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Queenship in Early Modern England?
September 14, 2021 @ 1:00 pm - 2:00 pm
A Monstrous Regiment of Women: Queenship in Early Modern England?
by Professor Susan Doran
This lecture has been rescheduled and will now take place on 14 September.
Henry VIII did all he could to sire a son and so prevent a woman succeeding to the throne of England, yet two queens regnant – Mary I and Elizabeth I – ruled England for fifty years from 1553 to 1603. In this talk I first examine Tudor objections to female rule and explain how and why they were overcome. I then discuss how changing gendered assumptions have affected the reputations of Elizabeth and Mary over time. Finally, I consider the nature of queenship by looking closely at the two monarchs. Were they able to exercise the same prerogatives and powers as ruling kings? Could they fulfil their dynastic responsibilities without losing power to a husband? What kind of image could a queen project that combined power with femininity?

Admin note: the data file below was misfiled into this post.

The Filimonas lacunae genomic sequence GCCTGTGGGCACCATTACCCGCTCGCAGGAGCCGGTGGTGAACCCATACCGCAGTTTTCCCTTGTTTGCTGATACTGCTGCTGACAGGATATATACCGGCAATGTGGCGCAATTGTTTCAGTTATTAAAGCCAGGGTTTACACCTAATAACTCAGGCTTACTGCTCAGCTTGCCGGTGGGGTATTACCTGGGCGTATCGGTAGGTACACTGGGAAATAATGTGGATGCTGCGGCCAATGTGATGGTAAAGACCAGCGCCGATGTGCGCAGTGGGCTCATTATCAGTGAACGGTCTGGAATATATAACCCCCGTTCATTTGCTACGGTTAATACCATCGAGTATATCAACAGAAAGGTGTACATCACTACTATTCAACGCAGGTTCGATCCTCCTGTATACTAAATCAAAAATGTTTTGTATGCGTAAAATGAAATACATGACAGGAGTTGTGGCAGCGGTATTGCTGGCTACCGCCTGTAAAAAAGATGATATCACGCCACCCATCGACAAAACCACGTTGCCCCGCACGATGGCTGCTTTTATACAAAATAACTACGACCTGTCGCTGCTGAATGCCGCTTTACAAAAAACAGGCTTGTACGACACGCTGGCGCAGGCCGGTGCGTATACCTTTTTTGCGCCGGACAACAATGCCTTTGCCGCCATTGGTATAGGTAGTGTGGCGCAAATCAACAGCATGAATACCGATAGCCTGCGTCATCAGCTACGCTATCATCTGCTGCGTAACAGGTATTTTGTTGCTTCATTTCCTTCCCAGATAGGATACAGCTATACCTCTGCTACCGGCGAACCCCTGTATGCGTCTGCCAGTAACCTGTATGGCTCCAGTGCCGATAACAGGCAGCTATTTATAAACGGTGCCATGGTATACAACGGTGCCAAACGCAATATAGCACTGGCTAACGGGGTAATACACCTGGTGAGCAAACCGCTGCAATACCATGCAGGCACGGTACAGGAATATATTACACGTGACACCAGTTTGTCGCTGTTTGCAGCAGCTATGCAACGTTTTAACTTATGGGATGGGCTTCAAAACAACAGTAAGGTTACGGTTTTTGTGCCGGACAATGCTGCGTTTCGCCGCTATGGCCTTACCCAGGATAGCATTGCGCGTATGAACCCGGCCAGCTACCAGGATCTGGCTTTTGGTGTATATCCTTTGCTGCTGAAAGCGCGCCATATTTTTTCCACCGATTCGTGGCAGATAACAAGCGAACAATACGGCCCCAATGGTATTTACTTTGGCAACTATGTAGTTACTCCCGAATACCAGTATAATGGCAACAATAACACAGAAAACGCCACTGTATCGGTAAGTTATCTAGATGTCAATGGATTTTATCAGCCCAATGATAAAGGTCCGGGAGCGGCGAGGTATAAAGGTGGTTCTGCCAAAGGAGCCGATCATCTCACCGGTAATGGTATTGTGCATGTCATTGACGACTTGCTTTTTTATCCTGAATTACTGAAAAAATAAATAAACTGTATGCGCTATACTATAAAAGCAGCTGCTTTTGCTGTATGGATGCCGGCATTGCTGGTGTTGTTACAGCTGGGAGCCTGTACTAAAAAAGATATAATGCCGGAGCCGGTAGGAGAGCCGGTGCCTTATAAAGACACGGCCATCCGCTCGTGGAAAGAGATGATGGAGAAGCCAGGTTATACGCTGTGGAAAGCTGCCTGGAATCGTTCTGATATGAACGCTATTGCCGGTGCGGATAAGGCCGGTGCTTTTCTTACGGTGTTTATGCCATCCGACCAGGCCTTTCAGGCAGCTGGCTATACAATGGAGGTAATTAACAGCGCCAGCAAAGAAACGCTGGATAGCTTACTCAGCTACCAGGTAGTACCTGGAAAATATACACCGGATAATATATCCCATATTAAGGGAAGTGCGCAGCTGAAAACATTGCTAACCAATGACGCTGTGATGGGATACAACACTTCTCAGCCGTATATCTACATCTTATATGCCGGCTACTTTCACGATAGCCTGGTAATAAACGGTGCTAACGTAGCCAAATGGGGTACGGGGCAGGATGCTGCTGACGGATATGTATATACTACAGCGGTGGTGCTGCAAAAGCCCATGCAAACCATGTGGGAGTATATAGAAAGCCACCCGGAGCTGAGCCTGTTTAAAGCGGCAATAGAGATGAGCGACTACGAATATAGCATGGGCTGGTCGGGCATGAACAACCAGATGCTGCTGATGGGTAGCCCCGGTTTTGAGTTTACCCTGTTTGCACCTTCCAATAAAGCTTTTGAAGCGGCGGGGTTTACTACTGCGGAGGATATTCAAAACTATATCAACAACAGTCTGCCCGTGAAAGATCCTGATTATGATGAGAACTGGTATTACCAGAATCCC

Please note that due to COVID 19 restrictions this event will be online only.
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